Impact of Combat and Sexual Harassment on the Severity of Posttraumatic Stress Disorder among Men and Women Peacekeepers in Somalia

Citation:

Fontana, Alan, Brett Litz, and Robert Rosenheck. 2000. "Impact of Combat and Sexual Harassment on the Severity of Posttraumatic Stress Disorder among Men and Women Peacekeepers in Somalia." Journal of Nervous and Mental Disease 188 (3): 163-169.

Authors: Alan Fontana, Brett Litz, Robert Rosenheck

Abstract:

The impact of combat and sexual harassment on the severity of posttraumatic stress disorder (PTSD) is compared for 1307 men and 197 women peacekeepers who served in the same military units. A theoretical model was proposed to express the nature of the impact. Structural equation modeling was used to evaluate the model separately for men and women. Good-fitting, parsimonious models were developed that showed substantial similarity for men and women. For men, severity of PTSD symptoms was impacted by exposure to combat directly and indirectly through fear and sexual harassment. For women, severity of PTSD symptoms was impacted by combat indirectly through the same two influences, although the mechanisms involving fear and sexual harassment were somewhat different. For both genders, moreover, PTSD severity was impacted directly by exposure to the dying of the Somali people. These similarities suggest that in modern stressful overseas military missions, both genders may be susceptible to the same types of risk for the development of PTSD. The incidence and impact of sexual harassment is particularly noteworthy in the case of men and calls for more detailed investigation in future studies.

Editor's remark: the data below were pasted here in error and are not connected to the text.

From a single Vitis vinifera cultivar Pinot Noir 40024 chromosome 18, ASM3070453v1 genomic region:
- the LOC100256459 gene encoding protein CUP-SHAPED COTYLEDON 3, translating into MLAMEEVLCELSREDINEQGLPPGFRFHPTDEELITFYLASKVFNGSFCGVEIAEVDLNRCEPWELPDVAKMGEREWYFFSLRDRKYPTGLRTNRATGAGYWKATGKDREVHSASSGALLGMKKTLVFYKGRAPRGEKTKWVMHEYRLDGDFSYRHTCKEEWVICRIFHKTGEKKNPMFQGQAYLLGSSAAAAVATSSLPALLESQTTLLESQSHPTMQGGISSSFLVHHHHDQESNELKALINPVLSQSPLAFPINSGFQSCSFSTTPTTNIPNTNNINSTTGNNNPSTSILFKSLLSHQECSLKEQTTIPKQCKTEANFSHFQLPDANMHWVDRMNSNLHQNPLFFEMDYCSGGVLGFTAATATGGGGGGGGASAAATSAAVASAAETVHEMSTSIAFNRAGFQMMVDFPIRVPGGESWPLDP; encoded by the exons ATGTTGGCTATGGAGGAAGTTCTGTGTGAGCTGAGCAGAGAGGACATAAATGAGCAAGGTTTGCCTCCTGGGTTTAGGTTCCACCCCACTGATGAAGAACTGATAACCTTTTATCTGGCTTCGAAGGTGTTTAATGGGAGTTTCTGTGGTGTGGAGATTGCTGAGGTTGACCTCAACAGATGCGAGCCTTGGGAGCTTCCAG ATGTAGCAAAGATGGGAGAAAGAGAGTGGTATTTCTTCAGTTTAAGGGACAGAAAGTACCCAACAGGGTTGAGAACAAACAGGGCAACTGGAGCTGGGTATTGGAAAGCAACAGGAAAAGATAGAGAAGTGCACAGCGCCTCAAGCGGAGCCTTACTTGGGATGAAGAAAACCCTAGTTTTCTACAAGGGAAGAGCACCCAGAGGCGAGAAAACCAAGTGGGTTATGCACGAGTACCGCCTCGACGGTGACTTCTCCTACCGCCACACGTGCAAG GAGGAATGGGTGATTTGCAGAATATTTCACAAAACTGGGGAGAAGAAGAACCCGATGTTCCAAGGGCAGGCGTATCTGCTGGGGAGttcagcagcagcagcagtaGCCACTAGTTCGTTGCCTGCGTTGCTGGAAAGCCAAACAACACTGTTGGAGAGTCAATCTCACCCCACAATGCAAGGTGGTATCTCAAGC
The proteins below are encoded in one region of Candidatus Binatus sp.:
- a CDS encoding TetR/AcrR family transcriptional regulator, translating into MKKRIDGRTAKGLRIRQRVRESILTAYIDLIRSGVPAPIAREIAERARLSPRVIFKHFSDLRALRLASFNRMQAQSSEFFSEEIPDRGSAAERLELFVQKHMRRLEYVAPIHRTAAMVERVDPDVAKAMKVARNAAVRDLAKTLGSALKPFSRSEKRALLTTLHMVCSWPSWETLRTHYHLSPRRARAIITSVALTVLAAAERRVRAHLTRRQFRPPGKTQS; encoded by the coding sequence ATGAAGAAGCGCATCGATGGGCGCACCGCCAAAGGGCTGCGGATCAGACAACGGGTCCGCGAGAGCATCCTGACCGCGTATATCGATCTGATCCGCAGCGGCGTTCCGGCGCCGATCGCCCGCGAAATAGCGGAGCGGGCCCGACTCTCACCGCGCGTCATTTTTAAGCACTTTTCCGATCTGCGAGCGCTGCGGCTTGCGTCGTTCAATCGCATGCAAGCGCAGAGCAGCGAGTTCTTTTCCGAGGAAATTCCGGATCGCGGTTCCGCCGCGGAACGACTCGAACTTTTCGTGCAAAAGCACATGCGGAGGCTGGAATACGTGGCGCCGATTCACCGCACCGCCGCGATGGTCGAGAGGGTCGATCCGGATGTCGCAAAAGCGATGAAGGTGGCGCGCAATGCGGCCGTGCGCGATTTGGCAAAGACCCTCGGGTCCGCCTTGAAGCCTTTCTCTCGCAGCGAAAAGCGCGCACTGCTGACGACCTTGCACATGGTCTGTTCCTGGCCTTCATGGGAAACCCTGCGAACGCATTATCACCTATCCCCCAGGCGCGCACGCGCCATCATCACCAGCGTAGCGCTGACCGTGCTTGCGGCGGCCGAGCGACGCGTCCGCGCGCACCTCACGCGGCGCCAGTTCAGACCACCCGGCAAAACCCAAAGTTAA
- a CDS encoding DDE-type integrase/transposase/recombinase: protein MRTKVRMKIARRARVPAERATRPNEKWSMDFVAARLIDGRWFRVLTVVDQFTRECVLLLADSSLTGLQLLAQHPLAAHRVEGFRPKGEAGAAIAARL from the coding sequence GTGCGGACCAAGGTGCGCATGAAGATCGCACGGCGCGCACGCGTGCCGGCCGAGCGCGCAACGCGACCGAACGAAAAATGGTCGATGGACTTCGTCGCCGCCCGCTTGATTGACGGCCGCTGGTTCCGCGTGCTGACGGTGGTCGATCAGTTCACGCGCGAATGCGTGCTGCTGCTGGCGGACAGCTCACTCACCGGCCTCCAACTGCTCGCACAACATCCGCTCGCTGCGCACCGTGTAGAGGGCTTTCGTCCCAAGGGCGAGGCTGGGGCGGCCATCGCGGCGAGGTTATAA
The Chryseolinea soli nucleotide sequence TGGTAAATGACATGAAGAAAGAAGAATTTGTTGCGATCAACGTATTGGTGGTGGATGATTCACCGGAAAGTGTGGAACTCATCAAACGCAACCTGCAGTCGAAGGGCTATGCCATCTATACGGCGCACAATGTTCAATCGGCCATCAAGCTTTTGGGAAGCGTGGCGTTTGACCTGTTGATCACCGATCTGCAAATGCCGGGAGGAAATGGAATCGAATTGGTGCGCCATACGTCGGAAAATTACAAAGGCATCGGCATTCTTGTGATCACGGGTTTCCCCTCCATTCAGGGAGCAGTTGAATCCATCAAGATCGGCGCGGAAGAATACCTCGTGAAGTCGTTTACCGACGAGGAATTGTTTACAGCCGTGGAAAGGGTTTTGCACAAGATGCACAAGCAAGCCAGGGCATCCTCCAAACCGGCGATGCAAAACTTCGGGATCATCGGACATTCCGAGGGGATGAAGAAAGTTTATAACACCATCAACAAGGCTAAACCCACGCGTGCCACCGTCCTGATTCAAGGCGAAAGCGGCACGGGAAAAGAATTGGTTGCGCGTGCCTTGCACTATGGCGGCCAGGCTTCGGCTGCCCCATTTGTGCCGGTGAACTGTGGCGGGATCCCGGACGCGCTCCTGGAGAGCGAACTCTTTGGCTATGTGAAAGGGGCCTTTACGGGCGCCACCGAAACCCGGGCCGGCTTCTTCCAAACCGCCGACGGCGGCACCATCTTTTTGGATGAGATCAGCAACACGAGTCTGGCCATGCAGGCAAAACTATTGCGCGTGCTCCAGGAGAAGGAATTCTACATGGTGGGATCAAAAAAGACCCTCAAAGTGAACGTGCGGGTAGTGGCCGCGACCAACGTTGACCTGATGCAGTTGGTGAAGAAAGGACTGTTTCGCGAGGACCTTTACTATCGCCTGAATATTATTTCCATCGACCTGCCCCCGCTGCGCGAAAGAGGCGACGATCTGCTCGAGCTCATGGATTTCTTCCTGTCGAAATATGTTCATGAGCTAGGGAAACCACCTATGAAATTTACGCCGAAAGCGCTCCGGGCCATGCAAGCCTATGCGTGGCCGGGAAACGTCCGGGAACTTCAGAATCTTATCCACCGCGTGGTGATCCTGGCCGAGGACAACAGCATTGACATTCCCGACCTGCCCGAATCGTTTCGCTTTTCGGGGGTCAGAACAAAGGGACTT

Keywords: sexual assault, posttraumatic stress disorder, peacekeepers

Topics: Armed Conflict, Combatants, Gender, Women, Men, Health, Mental Health, PTSD, Trauma, Humanitarian Assistance, Peacekeeping, Peace Processes, Sexual Violence, Sexual Exploitation and Abuse Regions: Africa, East Africa Countries: Somalia

Year: 2000

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